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B.C.'s Government Taking Action To Protect Workers

In the last few months, B.C. government departments have implemented a dizzying array of workplace rules designed to protect workers.
 
Readers of this column will be familiar with the new “working alone or in isolation” rules. The new rules comprise three distinct categories of workplace protection for employees who are working in circumstances where assistance would not readily be available in case of an emergency. 
 
The first of the new sets of rules applies to all employers. All employers must identify, eliminate, and control hazards before a worker is assigned to work alone or in isolation. And, they must develop and implement a procedure for checking the well-being of any worker who is assigned to work alone or in isolation.
 
The second set of rules applies to employers who have workers who are working alone or in isolation in retail premises between 10:00pm and 6:00am. If the worker will be alone, the employer must ensure the worker is physically separated from the public by a locked door or barrier. 
 
The third set of rules applies specifically to employers operating gas stations. Those employers must now have a prepay system for all fuel sold in gas stations and other refueling outlets (with the exception of marine fueling stations).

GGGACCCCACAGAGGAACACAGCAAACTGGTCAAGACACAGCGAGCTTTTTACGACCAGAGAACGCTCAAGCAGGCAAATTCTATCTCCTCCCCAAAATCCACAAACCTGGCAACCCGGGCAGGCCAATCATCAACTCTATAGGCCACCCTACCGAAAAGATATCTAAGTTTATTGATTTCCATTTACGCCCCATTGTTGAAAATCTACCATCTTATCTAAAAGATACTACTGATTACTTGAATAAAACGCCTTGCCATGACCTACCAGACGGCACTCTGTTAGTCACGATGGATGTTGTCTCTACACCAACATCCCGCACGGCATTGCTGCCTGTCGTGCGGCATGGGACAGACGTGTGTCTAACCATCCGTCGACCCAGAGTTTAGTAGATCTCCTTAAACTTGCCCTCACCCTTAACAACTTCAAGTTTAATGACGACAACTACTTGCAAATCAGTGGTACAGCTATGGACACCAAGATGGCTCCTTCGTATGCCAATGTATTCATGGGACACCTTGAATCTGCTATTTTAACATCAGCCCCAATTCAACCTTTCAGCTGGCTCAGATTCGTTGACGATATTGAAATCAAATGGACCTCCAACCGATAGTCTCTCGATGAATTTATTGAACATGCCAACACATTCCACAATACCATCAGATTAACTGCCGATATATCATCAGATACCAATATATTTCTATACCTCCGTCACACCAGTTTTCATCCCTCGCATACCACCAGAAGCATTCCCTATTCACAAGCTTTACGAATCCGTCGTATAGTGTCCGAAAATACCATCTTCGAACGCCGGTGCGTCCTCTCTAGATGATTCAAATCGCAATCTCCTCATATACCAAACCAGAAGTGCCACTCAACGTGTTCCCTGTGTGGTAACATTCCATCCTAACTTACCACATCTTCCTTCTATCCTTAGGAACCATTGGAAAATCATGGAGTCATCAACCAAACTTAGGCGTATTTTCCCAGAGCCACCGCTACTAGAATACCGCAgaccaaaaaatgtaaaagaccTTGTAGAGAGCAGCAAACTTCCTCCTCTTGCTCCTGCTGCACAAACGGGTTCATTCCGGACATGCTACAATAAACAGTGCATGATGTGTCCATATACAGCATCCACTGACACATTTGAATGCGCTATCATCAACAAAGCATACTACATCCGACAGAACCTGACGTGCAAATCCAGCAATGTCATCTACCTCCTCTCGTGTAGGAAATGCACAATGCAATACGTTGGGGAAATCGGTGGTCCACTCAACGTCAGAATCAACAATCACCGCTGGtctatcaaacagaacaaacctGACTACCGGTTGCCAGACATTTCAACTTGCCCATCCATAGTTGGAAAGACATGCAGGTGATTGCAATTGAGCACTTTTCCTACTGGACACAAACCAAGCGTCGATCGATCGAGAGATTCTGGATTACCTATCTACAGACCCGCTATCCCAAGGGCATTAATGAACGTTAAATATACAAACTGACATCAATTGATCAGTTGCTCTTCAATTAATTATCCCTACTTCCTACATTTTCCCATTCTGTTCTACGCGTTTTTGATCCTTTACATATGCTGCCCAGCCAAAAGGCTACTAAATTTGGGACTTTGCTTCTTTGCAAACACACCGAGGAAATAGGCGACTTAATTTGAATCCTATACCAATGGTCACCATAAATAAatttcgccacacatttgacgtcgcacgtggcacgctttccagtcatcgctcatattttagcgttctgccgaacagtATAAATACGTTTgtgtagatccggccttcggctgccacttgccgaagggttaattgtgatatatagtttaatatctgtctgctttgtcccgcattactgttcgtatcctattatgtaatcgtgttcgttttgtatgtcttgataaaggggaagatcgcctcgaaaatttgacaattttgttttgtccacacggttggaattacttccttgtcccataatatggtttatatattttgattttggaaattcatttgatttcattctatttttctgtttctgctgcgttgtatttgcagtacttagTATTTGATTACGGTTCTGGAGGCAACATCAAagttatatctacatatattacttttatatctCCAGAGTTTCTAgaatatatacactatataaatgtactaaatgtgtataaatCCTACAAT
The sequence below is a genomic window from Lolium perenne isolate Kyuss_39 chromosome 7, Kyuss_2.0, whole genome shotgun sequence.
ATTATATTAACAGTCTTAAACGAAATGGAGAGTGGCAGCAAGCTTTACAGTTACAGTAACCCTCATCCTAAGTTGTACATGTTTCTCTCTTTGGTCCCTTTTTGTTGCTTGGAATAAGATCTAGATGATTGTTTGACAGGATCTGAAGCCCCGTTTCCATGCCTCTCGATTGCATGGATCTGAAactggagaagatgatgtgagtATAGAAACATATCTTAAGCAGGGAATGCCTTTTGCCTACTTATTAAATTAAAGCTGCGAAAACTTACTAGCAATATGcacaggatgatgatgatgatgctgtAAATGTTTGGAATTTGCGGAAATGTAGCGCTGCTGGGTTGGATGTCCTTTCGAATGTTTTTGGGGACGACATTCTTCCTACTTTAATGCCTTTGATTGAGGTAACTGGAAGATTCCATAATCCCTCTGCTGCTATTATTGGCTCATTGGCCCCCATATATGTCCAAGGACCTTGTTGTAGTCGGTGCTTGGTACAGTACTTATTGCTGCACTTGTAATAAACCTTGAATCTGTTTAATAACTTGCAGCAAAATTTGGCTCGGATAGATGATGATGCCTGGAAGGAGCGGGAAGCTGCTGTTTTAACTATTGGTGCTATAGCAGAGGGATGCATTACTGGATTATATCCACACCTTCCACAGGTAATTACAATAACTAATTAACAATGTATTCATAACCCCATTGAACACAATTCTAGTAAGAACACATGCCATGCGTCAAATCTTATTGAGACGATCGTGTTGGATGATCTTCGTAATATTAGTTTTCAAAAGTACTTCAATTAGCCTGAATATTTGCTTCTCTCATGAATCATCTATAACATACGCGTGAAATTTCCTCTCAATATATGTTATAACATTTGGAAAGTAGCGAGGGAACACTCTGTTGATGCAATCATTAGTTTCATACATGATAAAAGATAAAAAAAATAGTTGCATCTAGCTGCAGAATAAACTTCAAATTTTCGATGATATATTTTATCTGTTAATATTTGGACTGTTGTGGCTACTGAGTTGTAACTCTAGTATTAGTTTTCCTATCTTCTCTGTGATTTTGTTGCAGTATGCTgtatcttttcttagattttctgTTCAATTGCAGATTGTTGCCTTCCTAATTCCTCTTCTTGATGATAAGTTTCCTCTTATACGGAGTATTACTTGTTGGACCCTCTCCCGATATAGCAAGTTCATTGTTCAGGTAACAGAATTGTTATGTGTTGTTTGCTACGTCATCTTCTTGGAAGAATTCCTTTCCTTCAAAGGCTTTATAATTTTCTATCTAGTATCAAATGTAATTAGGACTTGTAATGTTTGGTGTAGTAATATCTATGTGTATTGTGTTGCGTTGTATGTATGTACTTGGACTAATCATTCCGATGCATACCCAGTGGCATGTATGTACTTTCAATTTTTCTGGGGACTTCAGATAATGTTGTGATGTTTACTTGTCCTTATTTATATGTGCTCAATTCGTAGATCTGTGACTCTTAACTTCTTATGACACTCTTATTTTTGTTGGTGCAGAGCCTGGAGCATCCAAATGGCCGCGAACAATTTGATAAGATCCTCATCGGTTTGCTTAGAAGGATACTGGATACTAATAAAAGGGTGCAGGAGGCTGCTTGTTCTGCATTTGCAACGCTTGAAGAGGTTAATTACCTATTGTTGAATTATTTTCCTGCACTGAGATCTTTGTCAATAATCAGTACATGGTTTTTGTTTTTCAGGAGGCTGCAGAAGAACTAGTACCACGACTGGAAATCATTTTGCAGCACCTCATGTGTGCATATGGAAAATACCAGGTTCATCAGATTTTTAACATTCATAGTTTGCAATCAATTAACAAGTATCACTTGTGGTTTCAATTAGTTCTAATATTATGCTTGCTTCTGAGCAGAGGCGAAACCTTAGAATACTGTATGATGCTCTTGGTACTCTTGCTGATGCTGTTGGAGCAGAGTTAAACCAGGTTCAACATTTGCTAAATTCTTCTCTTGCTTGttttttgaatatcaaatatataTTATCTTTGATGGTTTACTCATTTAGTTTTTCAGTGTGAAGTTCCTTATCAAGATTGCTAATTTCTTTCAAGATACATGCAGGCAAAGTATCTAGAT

There will also be changes implemented, at the beginning of May, to WorkSafeBC’s forestry regulations. Those new provisions will address the changing nature of B.C.’s forest sector and will provide better protection to workers in the areas of prime contractor authority, supervision and planning, as well as increasing safety standards when working in proximity to machinery.
 
The new forestry regulations will ensure prime contractors have the necessary qualifications. They will also ensure that there will be a falling supervisor for all manual falling activities. New provisions dealing with log hauling will address speed and impairment by fatigue, and the employers’ ability to keep current with new equipment and technology.
 
The Employment Standards Act will also be modified to enact new rules governing the activities of farm labour contractors. The rules will prohibit anyone from engaging the services of a farm labour contractor who is unlicenced.
 
They will allow the farm labour contractor’s licence to be suspended or cancelled for safety violations and they will provide for certain financial charges to the farm labour contractor if it is operating an unsafe vehicle while transporting labourers to the workplace.
 
Finally, B.C.’s Ministry of Health has enacted new, tougher, restrictions on smoking in and near the workplace. Effective March 31st, these new regulations ban smoking in all indoor work places and within 3 metres of public doorways (and windows or air intakes).
 
Collectively, these measures represent a concerted effort on the part of B.C.’s government departments to protect the safety of workers in our province. While all new safety measures bring with them certain costs and headaches for the employer, the protection of workers in vulnerable situations is surely worth those costs.
 
Employers wishing to become, or remain, current on the details of these and other workplace safety requirements should consult the informative websites of WorkSafeBC, the B.C. Employment Standards Branch, and the B.C. Ministry of Health.

 
Robert Smithson is a partner at Pushor Mitchell LLP in Kelowna practicing exclusively in the area of labour and employment law. For more information about his practice, log on to http://www.pushormitchell.com/.